Don’t miss: Cybersecurity and fraud prevention
The first attacks were primarily focused on private companies as they often would pay the ransom quickly to avoid bad publicity and lose customers’ faith. Most public companies’ security systems have become far more advanced and they employ large IT departments, making it much more difficult or nearly impossible to attack them. The focus of attacks has shifted within the last six years towards small businesses and local governments as they normally do not have the resources to protect themselves like large corporations.
Ransomware attacks on businesses
If you own a small business, you might find yourself a target for these types of attacks and need to remain vigilant. Whether you employ an internal IT department, or not, here are some tips to keep your business safe from ransomware.
- The first step to countering an attack is to have a backup system in place like a cloud service. This is imperative to protect sensitive client and business information and to continue operating while the virus is being removed. There are lots of places to back up your computer data such as dropbox.com, box.com, Microsoft 365 One Drive, IDrive, Backblaze and many others. Do your homework before investing in any of these!
- Make sure you’re installing the latest computer and program updates and do not give out administrative privileges to any program that you aren’t certain is completely secure.
- If you have Windows 10, and you get infected with ransomware, try rebooting your machine into safe mode, install anti-malware software and attempt to destroy the ransomware program. Once complete, restore the computer to a previous state. This technique can put your machine back in working order; however, it can’t decrypt your files. This is why we recommend frequent backups stored in a secure place that malware cannot access.
- If the attack has already happened and you do not have data backed up, there are services that can assist in recovering as much data as possible as well as IT firms that will help in removing the virus. A call to the local FBI branch and your service provider is crucial to stop further attacks but at this point, it won’t help ease the pain of the final part – contacting the affected individuals.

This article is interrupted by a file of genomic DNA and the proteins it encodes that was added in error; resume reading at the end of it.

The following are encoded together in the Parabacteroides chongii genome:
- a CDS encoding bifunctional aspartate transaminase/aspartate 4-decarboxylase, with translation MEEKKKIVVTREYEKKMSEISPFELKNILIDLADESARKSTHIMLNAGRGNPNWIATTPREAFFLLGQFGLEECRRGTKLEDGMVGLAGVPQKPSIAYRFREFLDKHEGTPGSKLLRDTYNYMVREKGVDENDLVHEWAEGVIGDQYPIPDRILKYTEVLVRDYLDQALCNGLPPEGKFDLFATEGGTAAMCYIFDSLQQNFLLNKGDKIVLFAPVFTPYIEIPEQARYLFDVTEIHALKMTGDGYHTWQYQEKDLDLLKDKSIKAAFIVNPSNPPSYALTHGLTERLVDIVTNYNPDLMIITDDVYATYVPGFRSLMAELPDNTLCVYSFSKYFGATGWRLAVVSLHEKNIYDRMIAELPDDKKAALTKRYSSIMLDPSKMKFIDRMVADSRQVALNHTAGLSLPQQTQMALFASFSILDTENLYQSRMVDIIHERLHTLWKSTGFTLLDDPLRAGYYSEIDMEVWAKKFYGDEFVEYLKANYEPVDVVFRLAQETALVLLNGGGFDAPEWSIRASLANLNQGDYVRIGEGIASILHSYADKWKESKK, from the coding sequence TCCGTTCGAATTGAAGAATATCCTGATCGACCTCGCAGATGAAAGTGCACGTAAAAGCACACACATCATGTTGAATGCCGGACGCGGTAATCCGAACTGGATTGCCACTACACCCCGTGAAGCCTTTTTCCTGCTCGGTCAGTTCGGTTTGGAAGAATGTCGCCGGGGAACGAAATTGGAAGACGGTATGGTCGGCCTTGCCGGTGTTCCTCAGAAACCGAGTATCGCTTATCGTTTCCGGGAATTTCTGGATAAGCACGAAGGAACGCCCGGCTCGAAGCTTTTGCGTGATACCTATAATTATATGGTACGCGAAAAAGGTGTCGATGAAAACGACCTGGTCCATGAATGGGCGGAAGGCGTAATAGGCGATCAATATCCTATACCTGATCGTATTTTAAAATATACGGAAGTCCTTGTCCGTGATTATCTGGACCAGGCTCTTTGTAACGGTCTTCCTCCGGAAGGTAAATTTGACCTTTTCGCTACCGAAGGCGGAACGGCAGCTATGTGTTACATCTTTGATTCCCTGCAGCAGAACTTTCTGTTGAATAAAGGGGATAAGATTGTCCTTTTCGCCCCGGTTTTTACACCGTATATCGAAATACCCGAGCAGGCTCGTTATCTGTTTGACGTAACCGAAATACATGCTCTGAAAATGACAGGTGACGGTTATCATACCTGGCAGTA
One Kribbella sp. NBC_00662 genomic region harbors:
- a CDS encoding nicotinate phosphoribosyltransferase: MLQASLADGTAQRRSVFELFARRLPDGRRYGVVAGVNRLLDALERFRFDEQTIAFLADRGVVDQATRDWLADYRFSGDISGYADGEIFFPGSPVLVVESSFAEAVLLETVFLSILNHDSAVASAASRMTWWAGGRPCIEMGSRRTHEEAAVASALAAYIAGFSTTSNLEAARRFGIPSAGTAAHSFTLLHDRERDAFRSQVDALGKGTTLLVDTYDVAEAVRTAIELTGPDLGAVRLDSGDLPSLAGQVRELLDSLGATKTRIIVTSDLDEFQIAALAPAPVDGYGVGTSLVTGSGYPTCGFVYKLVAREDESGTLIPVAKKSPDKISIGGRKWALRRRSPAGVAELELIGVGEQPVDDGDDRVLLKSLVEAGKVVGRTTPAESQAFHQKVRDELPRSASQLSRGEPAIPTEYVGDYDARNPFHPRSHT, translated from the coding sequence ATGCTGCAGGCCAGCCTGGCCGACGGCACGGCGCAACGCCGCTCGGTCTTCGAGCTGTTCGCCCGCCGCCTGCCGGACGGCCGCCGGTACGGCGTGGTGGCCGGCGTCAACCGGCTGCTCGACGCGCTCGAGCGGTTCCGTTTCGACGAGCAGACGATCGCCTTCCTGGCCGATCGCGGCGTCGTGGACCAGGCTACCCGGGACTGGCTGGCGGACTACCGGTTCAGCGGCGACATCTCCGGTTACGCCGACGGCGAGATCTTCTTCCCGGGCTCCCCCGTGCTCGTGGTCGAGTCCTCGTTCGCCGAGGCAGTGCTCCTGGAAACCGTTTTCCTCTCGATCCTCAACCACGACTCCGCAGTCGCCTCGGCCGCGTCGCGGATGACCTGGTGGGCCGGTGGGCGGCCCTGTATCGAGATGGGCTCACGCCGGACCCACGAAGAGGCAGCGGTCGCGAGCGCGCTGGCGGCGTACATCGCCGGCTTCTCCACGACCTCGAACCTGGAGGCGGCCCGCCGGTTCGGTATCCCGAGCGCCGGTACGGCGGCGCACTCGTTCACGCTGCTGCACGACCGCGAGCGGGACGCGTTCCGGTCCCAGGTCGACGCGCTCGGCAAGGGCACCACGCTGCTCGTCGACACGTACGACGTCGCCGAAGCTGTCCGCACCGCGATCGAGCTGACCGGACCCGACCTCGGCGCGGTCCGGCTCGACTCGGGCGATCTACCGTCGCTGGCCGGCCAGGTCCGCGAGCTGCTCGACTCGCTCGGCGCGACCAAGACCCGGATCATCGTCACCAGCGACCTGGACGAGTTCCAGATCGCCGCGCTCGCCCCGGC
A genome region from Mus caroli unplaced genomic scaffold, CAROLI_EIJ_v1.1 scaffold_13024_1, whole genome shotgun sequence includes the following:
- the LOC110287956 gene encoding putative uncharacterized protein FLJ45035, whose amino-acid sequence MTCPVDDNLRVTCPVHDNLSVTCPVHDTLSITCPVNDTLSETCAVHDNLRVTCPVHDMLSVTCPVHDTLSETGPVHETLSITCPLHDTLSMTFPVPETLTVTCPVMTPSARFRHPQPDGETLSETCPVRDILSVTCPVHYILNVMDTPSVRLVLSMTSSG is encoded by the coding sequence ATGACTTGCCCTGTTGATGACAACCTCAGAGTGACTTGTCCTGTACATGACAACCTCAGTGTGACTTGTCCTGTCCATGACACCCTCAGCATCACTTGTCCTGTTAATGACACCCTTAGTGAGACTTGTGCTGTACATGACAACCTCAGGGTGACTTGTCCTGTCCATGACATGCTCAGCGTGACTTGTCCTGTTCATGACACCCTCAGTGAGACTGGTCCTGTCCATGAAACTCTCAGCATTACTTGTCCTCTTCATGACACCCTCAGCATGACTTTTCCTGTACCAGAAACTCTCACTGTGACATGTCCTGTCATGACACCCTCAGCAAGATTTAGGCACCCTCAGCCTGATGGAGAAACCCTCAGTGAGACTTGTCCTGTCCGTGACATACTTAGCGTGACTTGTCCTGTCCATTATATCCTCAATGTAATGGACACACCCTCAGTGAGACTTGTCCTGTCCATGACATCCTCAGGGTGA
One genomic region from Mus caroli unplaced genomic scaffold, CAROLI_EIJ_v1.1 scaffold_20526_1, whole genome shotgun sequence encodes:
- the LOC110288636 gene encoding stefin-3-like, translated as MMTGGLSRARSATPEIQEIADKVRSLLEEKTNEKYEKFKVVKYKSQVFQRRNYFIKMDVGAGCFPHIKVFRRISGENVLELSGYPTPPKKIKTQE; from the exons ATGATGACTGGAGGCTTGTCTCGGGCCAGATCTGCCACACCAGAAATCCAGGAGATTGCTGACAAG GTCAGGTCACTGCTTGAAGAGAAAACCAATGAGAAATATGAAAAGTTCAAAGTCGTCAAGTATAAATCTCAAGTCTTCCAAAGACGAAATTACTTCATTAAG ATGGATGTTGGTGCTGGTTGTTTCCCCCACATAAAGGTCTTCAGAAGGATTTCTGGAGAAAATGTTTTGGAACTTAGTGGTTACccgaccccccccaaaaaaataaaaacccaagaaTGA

- Reaching out to your personal contacts and/or clients (if you own a small business) to let them know your company has been breached is a critical step in the recovery process. We feel that any credibility you believe your company will suffer due to a ransomware attack is far less than the potential backlash you may face if you do not alert everyone affected. Honesty about the cyber hack will help you remain trustworthy to those in your network and allow them to be diligent in protecting against a personal attack.
- How about paying the ransom? It is believed that nearly two-thirds of all businesses and people hit with ransomware pay the fee to regain control of their computer files. Before doing anything, be certain the cyberattack isn’t actually just “scareware”, which is a false ransomware attack. So, if you feel the ransom is credible, and you decide to pay the requested fee (likely made in bitcoins), keep in mind you might not get all your files back. About 30% to 35% of the time, hackers take the money and go, leaving your files perpetually encrypted and inaccessible.
It’s a dangerous cyber world we are living in these days. Stay tuned for more updates and recommendations as we continually work to try to keep you, your finances and your computer files safe!
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